NIGHT SHIFT/HEAT/GAS & DUST ALLOWANCE:

It is an additional remuneration paid to the employee for performing duty atnight time during the hours of darkness. This amount is paid by way of incentive under the scheme of settlement entered into between the Management and its workmen and hence are wages within the meaning of Sec.2(22) of the ESI Act. This view was observed by the Full Bench of Karnataka High Court in the case of NGEF Ltd. Vs. Dy.Regional Director, ESIC, Bangalore. Supreme Court in the case of M/s.Harihar Polyfibers Vs. RD ESIC, Bangalore has also held the same view. Hence, Night Shift Allowance, Heat, Gas & Dust allowance are wages under Sec.2(22) of the ESI Act and contribution is payable on the said amount paid by the employer to the employees.

(Earlier instructions were issued vide Memo No.T-11/13/53/19/84-Ins.IV dated 19.9.94).

CONVEYANCE ALLOWANCE

Conveyance allowance is paid to the employee to compensate the expenses incurred by the employees on travelling etc. The travelling allowance or value of any travelling concession is also being paid to the employees in the nature of conveyance allowance, which is neither wages for the purpose of coverage of employees under Sec.2(9), nor it is treated as wages for the payment of contribution under Section 2(22) of the ESI Act.

In the case M/s.Hyderabad Asbestos Cement Products Vs. ESIC, Punjab & Haryana High Court, Chandigarh as well in the case of M/s.Harihar Polyfibres, the Supreme Court have held that conveyance allowance is not wage under Section 2(22) of the ESI Act.

(Earlier instructions were issued by this office vide No.P.11/13/97-Ins.IV dated 27.1.97.)

SERVICE CHARGES

Service charges are collected by management of the hotel on behalf of their employees in lieu of direct tips and the same is paid to their employees at a later date.

Such amount collected as ‘service charges’ will not constitute wages under Sec.2(22) of the ESI Act. In the case of ESIC Vs. M/s.Rambagh Palace Hotel, Jaipur, the High Court of Jaipur has held that ‘service charges’ are not wages under Section 2(22) of the ESI Act. This verdict of the High Court of Jaipur was accepted in the ESIC and hence no contribution is payable on ‘service charges.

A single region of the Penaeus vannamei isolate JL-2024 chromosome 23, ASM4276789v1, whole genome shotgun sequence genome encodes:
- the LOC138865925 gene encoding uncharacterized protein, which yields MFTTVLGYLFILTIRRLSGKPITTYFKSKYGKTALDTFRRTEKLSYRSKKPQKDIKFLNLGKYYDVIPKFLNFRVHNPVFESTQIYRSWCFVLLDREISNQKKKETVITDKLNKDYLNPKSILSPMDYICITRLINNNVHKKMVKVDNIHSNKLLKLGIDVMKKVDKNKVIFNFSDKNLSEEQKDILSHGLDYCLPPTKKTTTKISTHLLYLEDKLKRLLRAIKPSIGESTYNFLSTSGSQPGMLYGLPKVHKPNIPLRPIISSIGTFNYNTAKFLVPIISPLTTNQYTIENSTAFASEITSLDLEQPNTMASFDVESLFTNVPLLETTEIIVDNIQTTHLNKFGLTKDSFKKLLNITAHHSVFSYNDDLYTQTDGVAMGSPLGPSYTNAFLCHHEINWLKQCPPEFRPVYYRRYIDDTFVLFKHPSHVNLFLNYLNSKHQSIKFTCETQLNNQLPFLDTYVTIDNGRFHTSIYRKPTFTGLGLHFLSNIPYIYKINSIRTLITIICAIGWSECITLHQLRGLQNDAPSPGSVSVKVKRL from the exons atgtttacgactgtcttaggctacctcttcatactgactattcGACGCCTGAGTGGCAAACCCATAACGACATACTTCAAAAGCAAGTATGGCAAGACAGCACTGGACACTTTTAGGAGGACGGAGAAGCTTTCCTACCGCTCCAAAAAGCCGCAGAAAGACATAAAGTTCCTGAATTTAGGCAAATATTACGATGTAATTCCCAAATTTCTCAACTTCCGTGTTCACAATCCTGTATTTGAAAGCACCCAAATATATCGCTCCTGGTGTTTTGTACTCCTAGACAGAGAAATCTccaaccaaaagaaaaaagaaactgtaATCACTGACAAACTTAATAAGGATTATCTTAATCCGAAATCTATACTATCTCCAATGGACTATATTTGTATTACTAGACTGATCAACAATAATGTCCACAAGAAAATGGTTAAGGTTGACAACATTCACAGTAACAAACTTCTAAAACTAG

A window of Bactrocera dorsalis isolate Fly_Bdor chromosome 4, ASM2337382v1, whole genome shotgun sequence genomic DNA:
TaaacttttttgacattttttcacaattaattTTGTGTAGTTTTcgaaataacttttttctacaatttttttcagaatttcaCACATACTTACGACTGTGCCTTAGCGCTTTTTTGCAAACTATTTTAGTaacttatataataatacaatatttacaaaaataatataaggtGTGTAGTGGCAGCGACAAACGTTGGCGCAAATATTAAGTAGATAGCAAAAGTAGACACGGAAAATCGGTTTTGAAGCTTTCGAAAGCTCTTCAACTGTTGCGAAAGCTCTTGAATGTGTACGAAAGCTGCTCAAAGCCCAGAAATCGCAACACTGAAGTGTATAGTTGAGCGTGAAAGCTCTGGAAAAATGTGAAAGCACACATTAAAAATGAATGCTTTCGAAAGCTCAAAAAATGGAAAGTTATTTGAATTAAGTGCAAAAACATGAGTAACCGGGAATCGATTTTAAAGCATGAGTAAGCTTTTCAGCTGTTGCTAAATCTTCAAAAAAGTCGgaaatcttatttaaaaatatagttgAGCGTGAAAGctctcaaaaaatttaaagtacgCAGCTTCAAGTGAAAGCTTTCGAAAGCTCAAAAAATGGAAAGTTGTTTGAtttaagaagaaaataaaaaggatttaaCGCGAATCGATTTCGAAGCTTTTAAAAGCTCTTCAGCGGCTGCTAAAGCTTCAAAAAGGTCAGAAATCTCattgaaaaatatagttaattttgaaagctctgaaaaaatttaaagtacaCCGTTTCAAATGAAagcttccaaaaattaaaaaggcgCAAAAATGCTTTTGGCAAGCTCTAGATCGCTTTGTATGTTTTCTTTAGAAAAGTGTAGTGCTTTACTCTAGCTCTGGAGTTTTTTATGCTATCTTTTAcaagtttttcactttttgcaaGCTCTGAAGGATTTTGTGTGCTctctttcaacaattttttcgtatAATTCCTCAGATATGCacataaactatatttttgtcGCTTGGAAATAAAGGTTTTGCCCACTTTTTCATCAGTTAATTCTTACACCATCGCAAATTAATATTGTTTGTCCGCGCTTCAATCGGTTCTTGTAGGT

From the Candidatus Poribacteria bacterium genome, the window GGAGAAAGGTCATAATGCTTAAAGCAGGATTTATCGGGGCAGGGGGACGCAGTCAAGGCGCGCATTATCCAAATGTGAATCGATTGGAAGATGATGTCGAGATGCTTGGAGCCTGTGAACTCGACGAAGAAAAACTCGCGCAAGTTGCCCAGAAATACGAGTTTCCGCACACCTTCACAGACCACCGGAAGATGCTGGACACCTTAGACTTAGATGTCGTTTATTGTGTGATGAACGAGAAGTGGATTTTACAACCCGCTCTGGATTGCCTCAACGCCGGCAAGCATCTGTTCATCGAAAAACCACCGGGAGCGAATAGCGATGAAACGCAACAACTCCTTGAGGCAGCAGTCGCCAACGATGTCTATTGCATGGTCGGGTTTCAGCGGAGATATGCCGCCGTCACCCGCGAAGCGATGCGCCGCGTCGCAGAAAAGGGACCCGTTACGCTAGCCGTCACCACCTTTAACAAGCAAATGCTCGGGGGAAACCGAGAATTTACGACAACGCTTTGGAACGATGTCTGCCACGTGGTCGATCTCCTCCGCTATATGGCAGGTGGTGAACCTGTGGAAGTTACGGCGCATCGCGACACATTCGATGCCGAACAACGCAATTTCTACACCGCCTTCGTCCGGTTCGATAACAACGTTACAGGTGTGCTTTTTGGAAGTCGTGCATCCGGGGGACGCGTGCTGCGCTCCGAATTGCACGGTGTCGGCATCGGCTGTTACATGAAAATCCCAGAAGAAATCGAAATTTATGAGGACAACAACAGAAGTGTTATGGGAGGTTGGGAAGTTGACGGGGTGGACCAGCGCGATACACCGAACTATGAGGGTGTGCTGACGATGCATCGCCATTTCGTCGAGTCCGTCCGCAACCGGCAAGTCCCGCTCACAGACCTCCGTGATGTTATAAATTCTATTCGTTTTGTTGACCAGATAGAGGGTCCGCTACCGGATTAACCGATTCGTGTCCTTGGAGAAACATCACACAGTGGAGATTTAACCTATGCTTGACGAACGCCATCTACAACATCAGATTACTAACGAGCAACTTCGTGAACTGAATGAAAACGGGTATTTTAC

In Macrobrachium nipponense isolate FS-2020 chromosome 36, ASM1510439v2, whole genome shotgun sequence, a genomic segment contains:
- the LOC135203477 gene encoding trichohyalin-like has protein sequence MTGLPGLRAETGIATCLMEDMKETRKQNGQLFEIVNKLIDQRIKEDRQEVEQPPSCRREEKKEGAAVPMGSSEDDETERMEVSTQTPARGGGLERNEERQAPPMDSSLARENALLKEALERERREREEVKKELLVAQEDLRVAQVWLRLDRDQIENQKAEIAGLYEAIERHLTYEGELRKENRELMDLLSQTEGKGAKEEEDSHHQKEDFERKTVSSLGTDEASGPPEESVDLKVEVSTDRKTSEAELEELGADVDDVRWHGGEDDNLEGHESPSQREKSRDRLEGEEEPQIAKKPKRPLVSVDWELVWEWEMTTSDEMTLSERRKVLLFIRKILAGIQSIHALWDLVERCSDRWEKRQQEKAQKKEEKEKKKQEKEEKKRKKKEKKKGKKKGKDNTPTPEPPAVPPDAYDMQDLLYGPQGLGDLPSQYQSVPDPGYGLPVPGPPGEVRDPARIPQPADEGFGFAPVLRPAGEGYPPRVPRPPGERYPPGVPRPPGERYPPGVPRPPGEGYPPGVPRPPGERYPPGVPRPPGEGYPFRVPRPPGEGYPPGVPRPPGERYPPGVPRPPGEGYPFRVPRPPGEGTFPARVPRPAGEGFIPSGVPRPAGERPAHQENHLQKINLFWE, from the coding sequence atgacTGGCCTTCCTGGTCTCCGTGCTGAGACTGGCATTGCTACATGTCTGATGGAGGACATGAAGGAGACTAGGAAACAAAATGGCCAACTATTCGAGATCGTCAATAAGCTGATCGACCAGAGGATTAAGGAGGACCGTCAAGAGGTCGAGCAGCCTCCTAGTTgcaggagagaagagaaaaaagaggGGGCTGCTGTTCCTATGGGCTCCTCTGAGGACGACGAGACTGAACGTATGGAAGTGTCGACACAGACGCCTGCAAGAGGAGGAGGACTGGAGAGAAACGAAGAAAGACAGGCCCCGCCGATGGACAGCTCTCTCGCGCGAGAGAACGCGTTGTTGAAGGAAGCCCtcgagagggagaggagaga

(Earlier instructions were issued vide letter No.P-12/11/4/79-Ins.Desk.I dt. 18.9.79)

MEDICAL ALLOWANCE

The employees working in factories/establishments are being provided medical services in kind by the employer but in certain factories/establishments instead of providing medical services in kind, the amount spent by the employees on medical care is reimbursed while in some other organisations, employees are being paid monthly cash allowance in lieu of medical aid/reimbursement of medical expenses. Where such payments are made by the employer in lieu of the medical benefit, the same are to be treated as wages under Sec.2(22) of the ESI Act and the contribution is chargeable.

(Earlier instruction were issued vide letter No.Ins.5(5)/68-Ins.III dt. 21.8.71 & Ins.III/2(2)2/68 dated 24.6.71)

NEWSPAPER ALLOWANCE

In certain factories/establishments the employees are reimbursed the cost of Newspapers while in some other factories/establishments the employees are paid monthly newspapers allowance instead of reimbursement of the cost of the Newspapers. Where the amount is being paid regularly to the employees by the employer as Newspapers allowance the same will be treated as wages under Sec.2(22) of the ESI Act and the contribution is chargeable. However, where the cost of Newspapers is reimbursed to the employees, no contribution is to be charged on such payments.

EDUCATION ALLOWANCE:

Employees are being paid monthly Education allowance for the children studying in the Schools/Colleges. Where such education allowance is being paid monthly, the same is to be considered as wages under Sec.2(22) of the ESI Act and the contribution is chargeable on the said amount.

However, in such cases where instead of paying the education allowance on monthly basis, the amount spent as fee is reimbursed to the employees and booked under education allowance, in such cases no contribution is payable.

DRIVERS’ ALLOWANCE

In some of the factories/establishments the officers employed as employees are being paid drivers’ allowance per month. This allowance is being paid to enable the officers to appoint a driver at their own level and such drivers employed are not being paid salary directly by the factories/establishments. Where such allowance is being paid to the employees and the drivers are not engaged by the employees, in such event the allowance paid as such will be considered as wage under Section 2(22) of the ESI Act and contribution will be chargeable provided the employee is coverable under the Scheme..

However, where the services of the drivers are being utilised, in such event the drivers so engaged will be covered as employee and contribution will be payable on the amount paid to the drivers as salary and booked in the ledgers of the employer under the heading ‘Drivers’ Allowance’.

FOOD/MILK/TIFFIN/LUNCH ALLOWANCE:

Each case of payment of Food, Milk, Tiffin and Lunch Allowance has to be examined on its merits depending on the following conditions under which the allowance is payable:-

Tiffin/Food/Milk/Lunch Allowance paid in cash at a fixed rate irrespective of whether the person is absent or on authorised leave etc. may be treated as wages.

Tiffin/Food/Milk/Lunch allowance paid in cash with deduction for leave or absence etc. may not be treated as wages.

Tiffin/Food/Milk/Lunch allowance paid in kind i.e. canteen subsidy/food subsidy etc. may not be treated as wages.

(Earlier instructions were issued vide letter No.P-11/13/97-Ins.IV dated 2.2.1999)

GAZETTED ALLOWANCE